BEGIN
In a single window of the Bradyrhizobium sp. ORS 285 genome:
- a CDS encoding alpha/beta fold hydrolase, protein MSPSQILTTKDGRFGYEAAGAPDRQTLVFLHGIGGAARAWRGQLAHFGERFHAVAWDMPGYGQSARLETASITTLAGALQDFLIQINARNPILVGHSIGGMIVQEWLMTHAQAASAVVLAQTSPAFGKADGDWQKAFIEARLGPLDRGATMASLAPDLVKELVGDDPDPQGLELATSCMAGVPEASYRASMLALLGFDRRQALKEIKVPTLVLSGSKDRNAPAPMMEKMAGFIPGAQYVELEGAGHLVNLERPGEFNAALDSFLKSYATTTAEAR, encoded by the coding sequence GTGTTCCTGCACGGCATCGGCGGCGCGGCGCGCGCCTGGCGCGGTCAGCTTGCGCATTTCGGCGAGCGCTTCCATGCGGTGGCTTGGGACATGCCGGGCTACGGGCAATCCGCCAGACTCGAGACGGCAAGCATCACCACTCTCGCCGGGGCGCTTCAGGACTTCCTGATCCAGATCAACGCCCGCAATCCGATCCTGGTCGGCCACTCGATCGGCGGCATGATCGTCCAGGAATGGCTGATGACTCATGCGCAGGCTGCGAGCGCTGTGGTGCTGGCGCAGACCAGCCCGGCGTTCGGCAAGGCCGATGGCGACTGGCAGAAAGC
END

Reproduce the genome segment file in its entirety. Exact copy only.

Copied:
In a single window of the Bradyrhizobium sp. ORS 285 genome:
- a CDS encoding alpha/beta fold hydrolase, protein MSPSQILTTKDGRFGYEAAGAPDRQTLVFLHGIGGAARAWRGQLAHFGERFHAVAWDMPGYGQSARLETASITTLAGALQDFLIQINARNPILVGHSIGGMIVQEWLMTHAQAASAVVLAQTSPAFGKADGDWQKAFIEARLGPLDRGATMASLAPDLVKELVGDDPDPQGLELATSCMAGVPEASYRASMLALLGFDRRQALKEIKVPTLVLSGSKDRNAPAPMMEKMAGFIPGAQYVELEGAGHLVNLERPGEFNAALDSFLKSYATTTAEAR, encoded by the coding sequence GTGTTCCTGCACGGCATCGGCGGCGCGGCGCGCGCCTGGCGCGGTCAGCTTGCGCATTTCGGCGAGCGCTTCCATGCGGTGGCTTGGGACATGCCGGGCTACGGGCAATCCGCCAGACTCGAGACGGCAAGCATCACCACTCTCGCCGGGGCGCTTCAGGACTTCCTGATCCAGATCAACGCCCGCAATCCGATCCTGGTCGGCCACTCGATCGGCGGCATGATCGTCCAGGAATGGCTGATGACTCATGCGCAGGCTGCGAGCGCTGTGGTGCTGGCGCAGACCAGCCCGGCGTTCGGCAAGGCCGATGGCGACTGGCAGAAAGC